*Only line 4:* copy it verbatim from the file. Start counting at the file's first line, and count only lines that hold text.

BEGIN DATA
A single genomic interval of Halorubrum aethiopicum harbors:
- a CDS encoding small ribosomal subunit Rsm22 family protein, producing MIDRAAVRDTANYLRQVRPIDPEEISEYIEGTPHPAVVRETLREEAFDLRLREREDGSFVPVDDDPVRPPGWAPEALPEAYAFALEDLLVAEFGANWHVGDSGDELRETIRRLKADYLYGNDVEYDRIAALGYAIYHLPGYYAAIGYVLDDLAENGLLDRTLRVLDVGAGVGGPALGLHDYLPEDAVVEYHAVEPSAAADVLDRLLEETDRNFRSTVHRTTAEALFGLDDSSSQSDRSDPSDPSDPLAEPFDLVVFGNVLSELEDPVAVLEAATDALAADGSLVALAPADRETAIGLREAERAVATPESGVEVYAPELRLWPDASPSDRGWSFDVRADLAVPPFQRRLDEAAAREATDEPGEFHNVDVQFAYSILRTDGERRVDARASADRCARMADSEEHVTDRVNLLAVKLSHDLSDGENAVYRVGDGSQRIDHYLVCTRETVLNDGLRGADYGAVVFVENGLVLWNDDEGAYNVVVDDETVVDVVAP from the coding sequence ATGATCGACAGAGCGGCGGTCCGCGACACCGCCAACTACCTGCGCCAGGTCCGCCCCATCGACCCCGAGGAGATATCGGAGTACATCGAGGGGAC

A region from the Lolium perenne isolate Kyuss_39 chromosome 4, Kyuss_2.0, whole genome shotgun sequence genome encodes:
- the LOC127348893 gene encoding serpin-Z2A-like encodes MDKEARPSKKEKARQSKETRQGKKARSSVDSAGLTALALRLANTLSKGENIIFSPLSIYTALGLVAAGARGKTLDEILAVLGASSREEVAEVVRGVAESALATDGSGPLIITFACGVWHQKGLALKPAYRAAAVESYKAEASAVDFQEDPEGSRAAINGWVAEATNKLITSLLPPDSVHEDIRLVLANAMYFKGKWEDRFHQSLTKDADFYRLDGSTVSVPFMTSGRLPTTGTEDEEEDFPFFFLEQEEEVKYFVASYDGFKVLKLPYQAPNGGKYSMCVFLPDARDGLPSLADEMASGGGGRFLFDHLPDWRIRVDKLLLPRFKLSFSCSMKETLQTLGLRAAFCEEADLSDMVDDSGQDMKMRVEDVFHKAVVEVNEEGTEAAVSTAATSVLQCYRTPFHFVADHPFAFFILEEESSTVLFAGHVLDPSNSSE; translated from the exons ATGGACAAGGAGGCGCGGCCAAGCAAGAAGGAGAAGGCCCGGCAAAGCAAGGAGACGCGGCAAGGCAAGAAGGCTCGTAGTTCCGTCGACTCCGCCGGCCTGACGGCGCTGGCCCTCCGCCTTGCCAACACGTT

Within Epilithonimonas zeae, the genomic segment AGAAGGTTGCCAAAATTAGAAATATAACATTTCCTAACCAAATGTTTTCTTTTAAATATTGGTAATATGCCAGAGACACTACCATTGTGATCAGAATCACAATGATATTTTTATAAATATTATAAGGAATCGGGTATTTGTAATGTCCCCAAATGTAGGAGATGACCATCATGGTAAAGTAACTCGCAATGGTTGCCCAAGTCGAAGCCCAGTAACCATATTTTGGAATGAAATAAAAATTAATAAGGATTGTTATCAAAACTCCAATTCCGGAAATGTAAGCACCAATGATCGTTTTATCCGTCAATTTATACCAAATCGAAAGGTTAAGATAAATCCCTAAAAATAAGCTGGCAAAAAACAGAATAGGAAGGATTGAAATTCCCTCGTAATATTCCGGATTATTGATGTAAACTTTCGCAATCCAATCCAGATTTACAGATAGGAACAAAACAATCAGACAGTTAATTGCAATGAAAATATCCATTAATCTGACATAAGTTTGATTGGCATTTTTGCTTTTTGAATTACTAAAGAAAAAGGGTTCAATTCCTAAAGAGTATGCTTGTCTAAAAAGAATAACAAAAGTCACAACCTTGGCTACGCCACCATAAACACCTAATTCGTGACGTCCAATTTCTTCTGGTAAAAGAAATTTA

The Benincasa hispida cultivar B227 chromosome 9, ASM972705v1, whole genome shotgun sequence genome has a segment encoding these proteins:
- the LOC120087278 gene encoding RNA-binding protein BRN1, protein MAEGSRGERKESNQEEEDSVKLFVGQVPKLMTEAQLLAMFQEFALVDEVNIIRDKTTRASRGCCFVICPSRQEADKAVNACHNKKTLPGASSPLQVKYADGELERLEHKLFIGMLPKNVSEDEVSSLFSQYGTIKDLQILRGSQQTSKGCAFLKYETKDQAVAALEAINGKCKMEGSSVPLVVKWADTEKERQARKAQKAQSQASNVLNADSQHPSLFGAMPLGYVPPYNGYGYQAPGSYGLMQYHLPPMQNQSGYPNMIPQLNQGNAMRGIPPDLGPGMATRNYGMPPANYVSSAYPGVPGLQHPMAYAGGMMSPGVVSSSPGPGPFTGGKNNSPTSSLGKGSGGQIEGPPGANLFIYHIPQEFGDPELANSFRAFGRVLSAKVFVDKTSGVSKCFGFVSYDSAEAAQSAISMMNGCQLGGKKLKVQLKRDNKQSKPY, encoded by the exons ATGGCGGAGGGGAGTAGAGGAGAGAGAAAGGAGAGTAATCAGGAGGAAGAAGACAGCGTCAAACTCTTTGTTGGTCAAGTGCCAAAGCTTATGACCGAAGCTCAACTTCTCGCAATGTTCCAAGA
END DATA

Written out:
- the LOC127348893 gene encoding serpin-Z2A-like encodes MDKEARPSKKEKARQSKETRQGKKARSSVDSAGLTALALRLANTLSKGENIIFSPLSIYTALGLVAAGARGKTLDEILAVLGASSREEVAEVVRGVAESALATDGSGPLIITFACGVWHQKGLALKPAYRAAAVESYKAEASAVDFQEDPEGSRAAINGWVAEATNKLITSLLPPDSVHEDIRLVLANAMYFKGKWEDRFHQSLTKDADFYRLDGSTVSVPFMTSGRLPTTGTEDEEEDFPFFFLEQEEEVKYFVASYDGFKVLKLPYQAPNGGKYSMCVFLPDARDGLPSLADEMASGGGGRFLFDHLPDWRIRVDKLLLPRFKLSFSCSMKETLQTLGLRAAFCEEADLSDMVDDSGQDMKMRVEDVFHKAVVEVNEEGTEAAVSTAATSVLQCYRTPFHFVADHPFAFFILEEESSTVLFAGHVLDPSNSSE; translated from the exons ATGGACAAGGAGGCGCGGCCAAGCAAGAAGGAGAAGGCCCGGCAAAGCAAGGAGACGCGGCAAGGCAAGAAGGCTCGTAGTTCCGTCGACTCCGCCGGCCTGACGGCGCTGGCCCTCCGCCTTGCCAACACGTT